Polypoid lesion within endometrial cavity

Microscopic (histologic) description
  • Borders range from well circumscribed to focally irregular to infiltrative
  • 3 main growth patterns: myxoid, fascicular / compact, hyalinized (Mod Pathol 2017;30:1489)
    • Myxoid: loosely arranged spindle cells (nodular fasciitis-like) in a myxoid background, hypocellular
    • Fascicular / compact: densely arranged spindle cells with fascicular or storiform architecture, may have a smooth muscle appearance or myxoid stroma, hypercellular
    • Hyalinized (infrequent): sparsely cellular collagen resembling a scar
  • Variable degree of lymphoplasmacytic inflammation, occasionally lymphocyte predominant
    • Lymphoid aggregates, foamy histiocytes, neutrophils, eosinophils and Touton giant cells may be seen
  • Thin walled and elongated vessels, occasional thick walled (leiomyoma-like) or staghorn vessels (Mod Pathol 2017;30:1489, Am J Surg Pathol 2019;43:64)
  • Spindle cells have open vesicular nuclei with variable atypia (rarely severe)
  • Ganglion-like cells (abundant eosinophilic cytoplasm, eccentric nuclei, prominent nucleoli) may be seen and typically comprise a minority of the tumor
  • Spindle cells may show a decidualized appearance during pregnancy (Mod Pathol 2017;30:1489)
  • Mitotic index is usually low and tumor cell necrosis uncommon
Microscopic (histologic) images

Contributed by Jennifer Bennett, M.D.

Hyper and hypocellular areas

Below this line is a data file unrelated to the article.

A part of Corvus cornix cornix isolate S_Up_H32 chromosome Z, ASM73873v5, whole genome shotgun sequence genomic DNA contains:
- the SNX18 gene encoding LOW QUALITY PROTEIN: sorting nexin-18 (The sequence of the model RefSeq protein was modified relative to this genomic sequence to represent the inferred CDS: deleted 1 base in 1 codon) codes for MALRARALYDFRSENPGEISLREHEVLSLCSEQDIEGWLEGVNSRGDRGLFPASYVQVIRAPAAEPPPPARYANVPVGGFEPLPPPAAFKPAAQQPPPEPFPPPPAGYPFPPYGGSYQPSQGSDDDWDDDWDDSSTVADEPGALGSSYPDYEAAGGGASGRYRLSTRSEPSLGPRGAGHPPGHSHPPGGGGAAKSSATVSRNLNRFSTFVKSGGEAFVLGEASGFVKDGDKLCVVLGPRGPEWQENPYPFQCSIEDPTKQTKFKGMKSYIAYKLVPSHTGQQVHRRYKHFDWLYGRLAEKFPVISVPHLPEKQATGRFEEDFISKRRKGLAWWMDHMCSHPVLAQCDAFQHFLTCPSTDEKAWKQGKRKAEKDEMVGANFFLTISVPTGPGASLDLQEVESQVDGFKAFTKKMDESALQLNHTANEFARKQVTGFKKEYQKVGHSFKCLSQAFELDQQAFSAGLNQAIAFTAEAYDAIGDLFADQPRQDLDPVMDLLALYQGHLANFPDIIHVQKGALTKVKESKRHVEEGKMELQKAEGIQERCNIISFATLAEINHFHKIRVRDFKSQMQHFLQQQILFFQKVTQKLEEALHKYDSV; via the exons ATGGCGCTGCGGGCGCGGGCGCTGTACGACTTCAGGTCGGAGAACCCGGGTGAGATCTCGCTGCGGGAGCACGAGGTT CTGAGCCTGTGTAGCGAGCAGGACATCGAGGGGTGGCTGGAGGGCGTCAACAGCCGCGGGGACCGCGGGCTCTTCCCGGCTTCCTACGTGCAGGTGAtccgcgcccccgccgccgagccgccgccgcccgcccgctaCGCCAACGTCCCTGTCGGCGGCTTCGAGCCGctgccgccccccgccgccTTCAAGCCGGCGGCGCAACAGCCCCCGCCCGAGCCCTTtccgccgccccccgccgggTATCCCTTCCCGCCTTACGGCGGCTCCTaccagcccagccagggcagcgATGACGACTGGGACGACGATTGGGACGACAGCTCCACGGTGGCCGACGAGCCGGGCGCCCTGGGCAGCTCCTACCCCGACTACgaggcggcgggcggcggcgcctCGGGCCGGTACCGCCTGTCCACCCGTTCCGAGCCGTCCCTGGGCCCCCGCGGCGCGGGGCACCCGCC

Myxoid pattern

Acellular myxoid areas

Myxoid areas resemble nodular fasciitis

Plasma cell aggregates

Compact pattern

Severe nuclear atypia

Ganglion-like cells

Spindle cells with decidualized appearance


Positive stains
Negative stains
Electron microscopy description
  • Spindle cells show features of myofibroblasts and are focally surrounded by basal lamina-like material (Int J Gynecol Pathol 1987;6:275)
    • Nondilated rough endoplasmic reticulum
    • Thin filaments with peripheral dense bodies
    • Pinocytic vesicles, occasional Golgi bodies, lipid droplets
Molecular / cytogenetics description
Molecular / cytogenetics images

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FISH: classic ALK rearrangement

Sample pathology report
  • Uterus, hysterectomy:
    • Inflammatory myofibroblastic tumor with (list any atypical features here, including tumor cell necrosis, > 7 cm, moderate to severe atypia, > 10 mitoses per 10 high power fields, infiltrative borders)
    • Surgical margins, negative for tumor
Differential diagnosis
Board review style question #1
A 44 year old woman presents with an infiltrative spindle cell neoplasm in the myometrium that has prominent myxoid stroma and a dense lymphoplasmacytic infiltrate. It is positive for desmin, smooth muscle actin and ALK by immunohistochemistry and shows ALK rearrangement by FISH. What is the most likely diagnosis?

  1. BCOR rearranged endometrial stromal sarcoma
  2. Inflammatory myofibroblastic tumor
  3. Myxoid endometrial stromal sarcoma
  4. Myxoid leiomyosarcoma
  5. Postoperative spindle cell nodule
Board review style answer #1
B. Inflammatory myofibroblastic tumor

Comment Here

Reference: Inflammatory myofibroblastic tumor
Board review style question #2
Which gene is rearranged in the majority of uterine inflammatory myofibroblastic tumors?

  1. ALK
  2. BCOR
  3. RANB2
  4. RRBP1
  5. STAT6
Board review style answer #2